Digitalis ferruginea, Tostat, July 2019

I adore the colouring of this Digitalis ferruginea. This was a surprise appearance 3 years ago, when a strange rosette of leaves started to grow which I did not associate with seed that I had sown the year before. I potted up the mysterious rosette and then planted it out, having no idea what it was. Since then, the rosette has returned each year with taller and more stately flowerspikes every year. In the bright warm early morning sunlight, the rust colouring almost hits orange- and this year with our cool, wet spring, it measures well over 1.7 metres tall. Wow.

Eryngium eburneum has been truly statuesque this year too. It is an utterly undemanding plant, and in return, you get months of the tall, bobbly, prickly flowerspikes which complement any style of planting in my view, and then, over winter, the flowing foliage forms beautiful clumps, made even more gorgeous when touched with frost. I guess all you need to give it is space- allow 1m all around the plant- and stony, well-drained soil. No pampering required.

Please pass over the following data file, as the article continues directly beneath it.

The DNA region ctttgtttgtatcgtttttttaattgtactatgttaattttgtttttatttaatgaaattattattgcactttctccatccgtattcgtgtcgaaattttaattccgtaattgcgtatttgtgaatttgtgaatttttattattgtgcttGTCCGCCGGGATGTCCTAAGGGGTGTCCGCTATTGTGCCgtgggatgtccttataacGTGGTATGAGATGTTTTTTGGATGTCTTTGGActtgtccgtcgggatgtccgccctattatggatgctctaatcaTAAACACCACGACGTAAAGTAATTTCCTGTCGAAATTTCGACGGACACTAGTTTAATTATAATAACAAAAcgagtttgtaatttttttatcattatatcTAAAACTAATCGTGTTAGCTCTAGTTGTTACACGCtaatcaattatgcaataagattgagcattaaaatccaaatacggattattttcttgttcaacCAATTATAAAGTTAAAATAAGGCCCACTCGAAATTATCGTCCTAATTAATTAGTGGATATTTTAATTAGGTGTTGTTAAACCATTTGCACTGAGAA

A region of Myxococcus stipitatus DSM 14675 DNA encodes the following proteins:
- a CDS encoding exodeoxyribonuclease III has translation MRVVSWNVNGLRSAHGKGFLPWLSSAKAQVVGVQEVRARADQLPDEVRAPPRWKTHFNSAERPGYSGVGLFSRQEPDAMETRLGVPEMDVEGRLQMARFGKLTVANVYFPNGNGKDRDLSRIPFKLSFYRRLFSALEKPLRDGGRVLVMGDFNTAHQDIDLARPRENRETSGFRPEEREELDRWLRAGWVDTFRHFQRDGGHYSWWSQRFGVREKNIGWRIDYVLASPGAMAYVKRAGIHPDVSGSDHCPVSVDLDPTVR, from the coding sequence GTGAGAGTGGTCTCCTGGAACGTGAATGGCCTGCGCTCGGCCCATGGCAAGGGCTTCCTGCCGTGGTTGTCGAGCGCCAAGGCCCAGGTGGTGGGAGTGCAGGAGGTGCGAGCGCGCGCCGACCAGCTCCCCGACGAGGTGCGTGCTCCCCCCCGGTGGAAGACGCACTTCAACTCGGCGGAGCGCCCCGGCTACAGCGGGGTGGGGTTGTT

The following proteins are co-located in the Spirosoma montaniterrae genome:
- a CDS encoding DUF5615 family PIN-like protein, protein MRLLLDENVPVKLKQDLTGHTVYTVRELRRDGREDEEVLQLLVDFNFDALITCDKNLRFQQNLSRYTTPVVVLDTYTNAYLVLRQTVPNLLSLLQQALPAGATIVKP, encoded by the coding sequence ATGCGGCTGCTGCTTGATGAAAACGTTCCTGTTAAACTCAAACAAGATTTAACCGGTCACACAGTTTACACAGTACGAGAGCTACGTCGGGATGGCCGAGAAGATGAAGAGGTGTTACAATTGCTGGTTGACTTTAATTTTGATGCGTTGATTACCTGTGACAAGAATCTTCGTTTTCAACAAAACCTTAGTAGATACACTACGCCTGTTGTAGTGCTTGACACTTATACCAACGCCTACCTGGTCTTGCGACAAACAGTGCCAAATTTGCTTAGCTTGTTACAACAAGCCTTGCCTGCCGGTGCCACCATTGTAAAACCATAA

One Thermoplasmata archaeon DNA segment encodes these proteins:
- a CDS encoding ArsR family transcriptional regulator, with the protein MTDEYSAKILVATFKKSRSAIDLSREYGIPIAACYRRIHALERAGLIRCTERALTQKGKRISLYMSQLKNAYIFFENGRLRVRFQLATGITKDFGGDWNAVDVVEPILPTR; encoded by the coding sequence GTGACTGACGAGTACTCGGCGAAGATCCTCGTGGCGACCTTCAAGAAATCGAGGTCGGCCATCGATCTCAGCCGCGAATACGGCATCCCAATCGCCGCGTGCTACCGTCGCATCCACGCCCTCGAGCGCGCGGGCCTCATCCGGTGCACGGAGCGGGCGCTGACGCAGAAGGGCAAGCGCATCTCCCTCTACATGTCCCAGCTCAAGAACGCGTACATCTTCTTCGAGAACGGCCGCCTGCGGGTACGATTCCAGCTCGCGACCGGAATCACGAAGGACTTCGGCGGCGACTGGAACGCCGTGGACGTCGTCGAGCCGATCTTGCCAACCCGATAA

Eryngium eburneum backlit, Tostat, July 2019

Another strange plant that I adore, but have only succeeded once with, is Eupatorium capillifolium ‘Elegant Feather’. This can be regarded as an invasive weed in the US, but probably not here in Europe. It is undemanding, but requires very precise conditions, or in my view it does! Sun, but some shade, moist, but not wet and must be well-draining, and it prefers some cover from other plants over winter. The one that didn’t die is grown amongst a Hydrangea paniculata, Bupleurum fruticosum and Phlomis russelliana- and I never know for sure that it’s made it until the first bright-green feathery leaves poke through. It is not a powerful grower, so even after 5 years, I usually only have 2-3 spikes of it- but it is a lovely presence, a stretched bright-green feather duster of a plant which is totally vertical.